There has certainly been progress, but the struggles of the Spanish team must give us pause. Throughout the tournament the team was poorly managed by coach Jorge Vilda. He would force players to keep their hotel rooms unlocked before midnight, so he could carry out spot checks, and search the contents of the kit bags they took to training. Players complained of poor training facilities and sessions themselves that were not up to scratch, as well as Vilda’s lack of tactical analysis. If you are unsure of whether this is sexism, ask yourself: would David Beckham have been forced to train in poor facilities? Would Diego Maradona have been denied tactical support from his coach? Would Gareth Southgate ban Marcus Rashford from locking his door?
Things came to a head after the grand final. Spain was victorious. But during the celebrations, Spanish FA chief Luis Rubiales grabbed Jenni Hermoso and forcibly kissed her on the lips. She later called this act ‘sexist, out of place, and without any type of consent from my part’. Rubiales accused Hermoso of engaging in ‘false feminism’ and vowed to ‘fight until the end’. The world watched as the top brass of the Spanish FA — all men — closed ranks. They released a statement where Hermoso called the kiss a ‘mutual show of affection.’ But the statement was fake.
This saga served as a reminder that even being the best in the world is not enough to protect you from male violence. Of course, privilege helps, but it is not enough. You might get lucky, or you might not — and many of us are not. Thanks to the determination shown by the Spanish team and the support of feminists globally, both Rubiales and Vilda were forced to resign.
The story of the Spanish team makes it clear just where the threat to women’s sport comes from, but right now there is a lot of confusion around this. I delved into this history, just as women’s sport became a major fault line for trans-exclusionary radical feminism and the far right, who have forged an alliance in an effort to stop trans women participating in women’s competitions, with much success. The argument is that trans women are ‘not real women’, that they pose a violent threat to women’s spaces, and that the rights of cisgender and transgender women’s rights are counterposed.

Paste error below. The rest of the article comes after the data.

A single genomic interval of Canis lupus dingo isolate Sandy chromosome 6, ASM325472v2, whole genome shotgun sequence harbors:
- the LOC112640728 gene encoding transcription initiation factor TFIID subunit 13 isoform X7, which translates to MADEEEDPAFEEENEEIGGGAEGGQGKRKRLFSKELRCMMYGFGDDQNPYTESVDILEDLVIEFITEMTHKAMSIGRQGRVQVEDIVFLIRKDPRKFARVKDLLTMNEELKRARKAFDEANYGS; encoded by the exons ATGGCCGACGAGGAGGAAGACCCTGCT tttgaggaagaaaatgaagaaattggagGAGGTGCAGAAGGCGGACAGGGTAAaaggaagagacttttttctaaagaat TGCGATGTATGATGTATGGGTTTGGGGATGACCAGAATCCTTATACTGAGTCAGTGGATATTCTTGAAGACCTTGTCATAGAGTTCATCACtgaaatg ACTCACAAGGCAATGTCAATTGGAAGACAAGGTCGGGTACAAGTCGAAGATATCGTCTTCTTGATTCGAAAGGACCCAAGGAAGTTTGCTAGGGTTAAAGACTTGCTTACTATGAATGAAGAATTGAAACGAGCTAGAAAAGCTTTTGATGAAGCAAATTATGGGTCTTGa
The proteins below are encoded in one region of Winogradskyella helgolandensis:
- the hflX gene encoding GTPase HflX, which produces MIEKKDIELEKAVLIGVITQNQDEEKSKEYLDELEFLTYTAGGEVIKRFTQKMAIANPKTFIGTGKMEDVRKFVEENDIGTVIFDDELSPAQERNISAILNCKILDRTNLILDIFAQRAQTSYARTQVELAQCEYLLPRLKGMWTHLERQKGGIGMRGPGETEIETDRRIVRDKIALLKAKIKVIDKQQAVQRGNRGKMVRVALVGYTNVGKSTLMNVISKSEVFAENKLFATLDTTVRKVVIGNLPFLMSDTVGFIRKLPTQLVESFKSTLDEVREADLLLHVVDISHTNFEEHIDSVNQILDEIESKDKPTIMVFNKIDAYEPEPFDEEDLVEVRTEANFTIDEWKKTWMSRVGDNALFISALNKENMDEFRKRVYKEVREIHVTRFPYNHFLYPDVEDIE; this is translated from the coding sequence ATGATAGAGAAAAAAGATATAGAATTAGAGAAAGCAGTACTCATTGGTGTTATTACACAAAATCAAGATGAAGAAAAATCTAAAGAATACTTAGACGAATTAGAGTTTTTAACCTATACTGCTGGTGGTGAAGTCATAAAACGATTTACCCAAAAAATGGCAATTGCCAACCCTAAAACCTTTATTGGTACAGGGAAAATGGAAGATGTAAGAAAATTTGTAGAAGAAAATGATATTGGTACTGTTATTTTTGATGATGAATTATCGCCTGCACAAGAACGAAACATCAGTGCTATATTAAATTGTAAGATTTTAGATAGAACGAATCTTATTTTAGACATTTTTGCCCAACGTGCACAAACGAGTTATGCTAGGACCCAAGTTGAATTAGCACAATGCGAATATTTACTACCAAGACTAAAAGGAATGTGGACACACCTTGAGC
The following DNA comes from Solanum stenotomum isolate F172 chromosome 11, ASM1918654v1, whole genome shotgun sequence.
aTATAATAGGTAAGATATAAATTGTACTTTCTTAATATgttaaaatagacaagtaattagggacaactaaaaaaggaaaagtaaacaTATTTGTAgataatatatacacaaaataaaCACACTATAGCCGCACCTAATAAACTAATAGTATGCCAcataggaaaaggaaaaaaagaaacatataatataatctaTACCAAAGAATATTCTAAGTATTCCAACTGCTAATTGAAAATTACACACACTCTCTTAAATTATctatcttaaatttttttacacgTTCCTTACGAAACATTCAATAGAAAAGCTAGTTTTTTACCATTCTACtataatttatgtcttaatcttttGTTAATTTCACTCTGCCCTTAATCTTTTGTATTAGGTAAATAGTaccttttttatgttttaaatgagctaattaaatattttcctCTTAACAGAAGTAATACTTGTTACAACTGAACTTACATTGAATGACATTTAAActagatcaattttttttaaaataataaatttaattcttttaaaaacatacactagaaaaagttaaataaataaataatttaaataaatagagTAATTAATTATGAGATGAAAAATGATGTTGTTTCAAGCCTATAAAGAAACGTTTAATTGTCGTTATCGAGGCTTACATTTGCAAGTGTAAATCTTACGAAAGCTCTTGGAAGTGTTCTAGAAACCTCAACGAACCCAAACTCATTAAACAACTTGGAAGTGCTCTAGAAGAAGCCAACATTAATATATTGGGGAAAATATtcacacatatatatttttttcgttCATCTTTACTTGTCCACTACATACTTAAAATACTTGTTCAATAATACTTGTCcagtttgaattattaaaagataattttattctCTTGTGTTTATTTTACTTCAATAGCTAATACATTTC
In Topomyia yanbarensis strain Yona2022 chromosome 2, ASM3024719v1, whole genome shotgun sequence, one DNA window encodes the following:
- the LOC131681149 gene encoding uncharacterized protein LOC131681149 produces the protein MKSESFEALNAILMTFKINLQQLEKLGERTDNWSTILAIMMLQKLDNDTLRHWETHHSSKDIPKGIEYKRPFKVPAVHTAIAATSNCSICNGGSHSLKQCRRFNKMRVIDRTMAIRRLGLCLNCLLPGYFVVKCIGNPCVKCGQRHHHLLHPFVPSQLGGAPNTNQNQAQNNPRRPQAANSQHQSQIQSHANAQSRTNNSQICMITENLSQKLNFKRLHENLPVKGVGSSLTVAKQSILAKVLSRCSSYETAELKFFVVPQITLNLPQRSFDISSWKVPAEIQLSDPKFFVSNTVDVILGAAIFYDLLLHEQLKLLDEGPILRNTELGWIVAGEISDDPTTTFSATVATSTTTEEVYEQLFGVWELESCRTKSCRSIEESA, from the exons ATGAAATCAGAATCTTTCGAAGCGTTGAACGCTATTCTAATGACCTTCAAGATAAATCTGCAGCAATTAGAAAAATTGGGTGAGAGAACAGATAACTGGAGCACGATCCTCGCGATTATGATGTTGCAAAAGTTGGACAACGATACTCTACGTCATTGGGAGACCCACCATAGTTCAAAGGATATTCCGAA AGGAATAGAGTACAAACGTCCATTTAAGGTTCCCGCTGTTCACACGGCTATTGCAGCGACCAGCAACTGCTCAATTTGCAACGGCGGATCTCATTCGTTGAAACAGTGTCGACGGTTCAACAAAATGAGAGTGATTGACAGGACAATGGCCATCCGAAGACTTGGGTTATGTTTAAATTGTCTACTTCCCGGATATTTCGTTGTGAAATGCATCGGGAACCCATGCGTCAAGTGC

But history can help us here. By looking at the history of women in sport, we see how feminist and lesbian struggles to play sport in the past resemble trans women’s today. Kathy Switzer is a cis-woman, but she was deemed by officials to be the wrong gender to participate. She was told she was in the wrong place, in the wrong body. When she mounted a challenge to the strict and rigid gender binaries imposed on us all, she was exposed, shamed and violently attacked. The women featured in the map faced bans, were forced off courts and fields and out of races. As feminists and lesbians they were charged with being ‘unnatural’ told they were ‘not real women’.
As Marion Stell and Heather Reid remind us in their fantastic Women in Boots: Football and Feminism in the 1970s, as women and girls demanded to play football in Australia, a panic over bathrooms ensued, coaches and officials asked: ‘where will the women get changed?’ Instead of building appropriate facilities where everyone could change with dignity, women and girls were told they could not play.
Like the women whose stories are told in the map, trans women today demand their right to play sport to feel good, and because they’re good, sometimes outstanding, athletes. This should be seen for what it is: the next step in the long struggle for gender equality in sport. As the writer in Girl’s Own identified, justice requires structural change, but it also requires a transformation in the psyche. Perhaps now, our task as women — whether trans or cis — is one of recognition. We must recognise ourselves in each other, our histories, our present, all of our lovely, sweaty faces reflected in the shiny trophy as we carry it high.
This article, along with the digital map, was first published by Overland Literary Journal.